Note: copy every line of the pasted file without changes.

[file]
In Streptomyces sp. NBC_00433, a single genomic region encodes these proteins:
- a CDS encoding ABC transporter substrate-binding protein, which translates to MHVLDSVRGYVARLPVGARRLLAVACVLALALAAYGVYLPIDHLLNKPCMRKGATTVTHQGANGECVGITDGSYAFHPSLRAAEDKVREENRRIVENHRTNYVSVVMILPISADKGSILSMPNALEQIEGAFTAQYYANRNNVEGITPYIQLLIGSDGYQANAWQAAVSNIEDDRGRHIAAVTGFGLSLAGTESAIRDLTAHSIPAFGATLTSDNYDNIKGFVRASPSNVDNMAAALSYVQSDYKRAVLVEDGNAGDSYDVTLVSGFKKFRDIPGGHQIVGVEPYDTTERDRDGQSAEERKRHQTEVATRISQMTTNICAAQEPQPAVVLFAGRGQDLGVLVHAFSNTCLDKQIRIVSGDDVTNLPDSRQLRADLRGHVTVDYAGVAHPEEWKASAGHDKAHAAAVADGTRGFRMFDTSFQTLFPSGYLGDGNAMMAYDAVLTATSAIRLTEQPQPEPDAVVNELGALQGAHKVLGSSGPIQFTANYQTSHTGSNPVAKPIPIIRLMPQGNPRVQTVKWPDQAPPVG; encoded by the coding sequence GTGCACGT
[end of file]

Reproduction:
In Streptomyces sp. NBC_00433, a single genomic region encodes these proteins:
- a CDS encoding ABC transporter substrate-binding protein, which translates to MHVLDSVRGYVARLPVGARRLLAVACVLALALAAYGVYLPIDHLLNKPCMRKGATTVTHQGANGECVGITDGSYAFHPSLRAAEDKVREENRRIVENHRTNYVSVVMILPISADKGSILSMPNALEQIEGAFTAQYYANRNNVEGITPYIQLLIGSDGYQANAWQAAVSNIEDDRGRHIAAVTGFGLSLAGTESAIRDLTAHSIPAFGATLTSDNYDNIKGFVRASPSNVDNMAAALSYVQSDYKRAVLVEDGNAGDSYDVTLVSGFKKFRDIPGGHQIVGVEPYDTTERDRDGQSAEERKRHQTEVATRISQMTTNICAAQEPQPAVVLFAGRGQDLGVLVHAFSNTCLDKQIRIVSGDDVTNLPDSRQLRADLRGHVTVDYAGVAHPEEWKASAGHDKAHAAAVADGTRGFRMFDTSFQTLFPSGYLGDGNAMMAYDAVLTATSAIRLTEQPQPEPDAVVNELGALQGAHKVLGSSGPIQFTANYQTSHTGSNPVAKPIPIIRLMPQGNPRVQTVKWPDQAPPVG; encoded by the coding sequence GTGCACGT